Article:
A Stochastic Model for Railway Network Reliability: Analysis of a Periodic Train Timetable

Şahin İ., Artan M. Ş.

8th International Symposium on Transportation Network Reliability (INSTR), Stockholm, Sweden, 16 - 18 June 2021, pp.1-10

  • Publication Type: Conference Paper / Full Text
  • City: Stockholm
  • Country: Sweden
  • Page Numbers: pp.1-10
  • Yıldız Technical University Affiliated: Yes


Urban and intercity railway networks constitute nodes, and links between them. The physical inter-connectivity within the network is further complicated with the interaction of train lines running over the network. Trains operating with respect to a timetable are expected to arrive and depart at times in their schedules. However, trains are subject to primary and secondary (knock-on) delays causing deviations from their schedules. Reliability is one of the common performance measures for evaluating the effectiveness (delays) of train arrivals and departures at scheduled nodes of a railway network.
Vromans (2005) points out that various definitions exist for reliability. In the railway context, it is defined as the positive difference between the actual and scheduled arrival times. Increasing reliability requires minimizing this difference. Other performance measures associated with reliability are the robustness, stability, and punctuality. Carey and Carville (2000) proposed a simulation model to test schedule performance and reliability for trains by predicting probability distributions of knock-on delays at stations due to exogenous (primary) delays. This model can be used to test schedule changes, various operating policies and changes in infrastructure. The model provides reliability outcomes for trains types, lines and platforms. Vromans et al. (2003) attempt to increase rail network reliability, focusing on decreasing heterogeneity in train traffic by reducing running time differences in track sections. The authors create more homogeneous timetables and test them using a simulation model for evaluation. Luethi et al. (2007) develop a network rescheduling method for increasing the capacity utilization and stability without making substantial infrastructure investments using microscopic simulation technique. The basic idea in this method is to minimize the reserve times in timetable without reducing the stability, hence increasing network capacity. A report of OECD/ITF (2009) distinguish the link and network reliability performance from the perspectives of user and network provider/operator for surface transportation networks. Various policy options are recommended to improve reliability, including physical capacity expansion and better management of capacity. Landex (2012) expands the reliability of railway operations by incorporating passenger delay models, which contributes to overall reliability. Şahin (2017) developed a stochastic model based on Markov chains to evaluate the performance of time allowances embedded in train timetables. The performance measures of the Markov models allow to quantify punctuality and adequacy of running time supplements and buffer times.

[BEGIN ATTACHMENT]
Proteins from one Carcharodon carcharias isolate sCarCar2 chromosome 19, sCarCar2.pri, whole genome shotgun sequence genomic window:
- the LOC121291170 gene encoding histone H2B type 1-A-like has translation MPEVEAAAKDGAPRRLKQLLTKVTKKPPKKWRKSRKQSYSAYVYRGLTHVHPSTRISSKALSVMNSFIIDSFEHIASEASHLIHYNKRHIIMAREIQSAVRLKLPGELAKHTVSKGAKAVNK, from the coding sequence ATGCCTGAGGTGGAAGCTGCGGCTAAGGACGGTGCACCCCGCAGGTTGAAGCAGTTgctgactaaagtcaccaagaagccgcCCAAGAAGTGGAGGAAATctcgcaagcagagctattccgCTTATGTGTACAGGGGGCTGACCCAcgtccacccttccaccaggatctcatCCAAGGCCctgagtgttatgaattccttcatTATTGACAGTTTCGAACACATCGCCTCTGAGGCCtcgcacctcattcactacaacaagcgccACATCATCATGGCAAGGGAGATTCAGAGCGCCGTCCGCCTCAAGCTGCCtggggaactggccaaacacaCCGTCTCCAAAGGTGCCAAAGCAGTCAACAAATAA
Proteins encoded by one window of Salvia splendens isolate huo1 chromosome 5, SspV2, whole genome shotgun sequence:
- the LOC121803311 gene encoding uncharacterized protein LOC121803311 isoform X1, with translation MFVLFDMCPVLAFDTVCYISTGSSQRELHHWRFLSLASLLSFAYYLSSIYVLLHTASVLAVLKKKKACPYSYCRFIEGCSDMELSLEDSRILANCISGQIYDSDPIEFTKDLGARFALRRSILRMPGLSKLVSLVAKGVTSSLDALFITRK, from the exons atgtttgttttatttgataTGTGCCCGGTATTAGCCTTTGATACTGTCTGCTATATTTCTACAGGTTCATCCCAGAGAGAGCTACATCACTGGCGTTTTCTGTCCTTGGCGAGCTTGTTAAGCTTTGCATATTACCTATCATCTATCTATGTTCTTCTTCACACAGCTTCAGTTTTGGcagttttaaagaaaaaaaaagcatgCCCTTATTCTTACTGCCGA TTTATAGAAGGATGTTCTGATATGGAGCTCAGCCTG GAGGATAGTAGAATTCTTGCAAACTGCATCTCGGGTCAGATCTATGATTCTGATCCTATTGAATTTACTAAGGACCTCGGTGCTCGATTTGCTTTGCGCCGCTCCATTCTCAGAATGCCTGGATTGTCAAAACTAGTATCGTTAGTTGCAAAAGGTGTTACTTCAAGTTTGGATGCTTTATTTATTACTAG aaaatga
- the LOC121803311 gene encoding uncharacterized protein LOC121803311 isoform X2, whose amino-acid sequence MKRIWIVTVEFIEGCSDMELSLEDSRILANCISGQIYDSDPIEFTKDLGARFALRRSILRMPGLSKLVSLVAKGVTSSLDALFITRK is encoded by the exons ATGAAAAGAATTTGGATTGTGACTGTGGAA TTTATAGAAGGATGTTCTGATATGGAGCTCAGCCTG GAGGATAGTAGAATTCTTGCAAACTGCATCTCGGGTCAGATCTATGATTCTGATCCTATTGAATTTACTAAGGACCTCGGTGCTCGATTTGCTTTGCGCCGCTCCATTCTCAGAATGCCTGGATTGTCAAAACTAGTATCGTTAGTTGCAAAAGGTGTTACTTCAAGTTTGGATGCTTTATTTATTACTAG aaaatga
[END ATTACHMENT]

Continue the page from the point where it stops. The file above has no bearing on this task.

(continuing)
The current research is aimed to expand the utilization of the Markov model towards measuring the operational quality and on-time performance of cyclic trains subject to a periodic timetable. For example, considering aggregate train arrival and departure times at terminal stations help us analyze the reliability (including punctuality and robustness) of a periodic timetable. For this purpose we have selected a railway line portion between Haarlem and Den Haag Centraal terminal stations in the Dutch railways.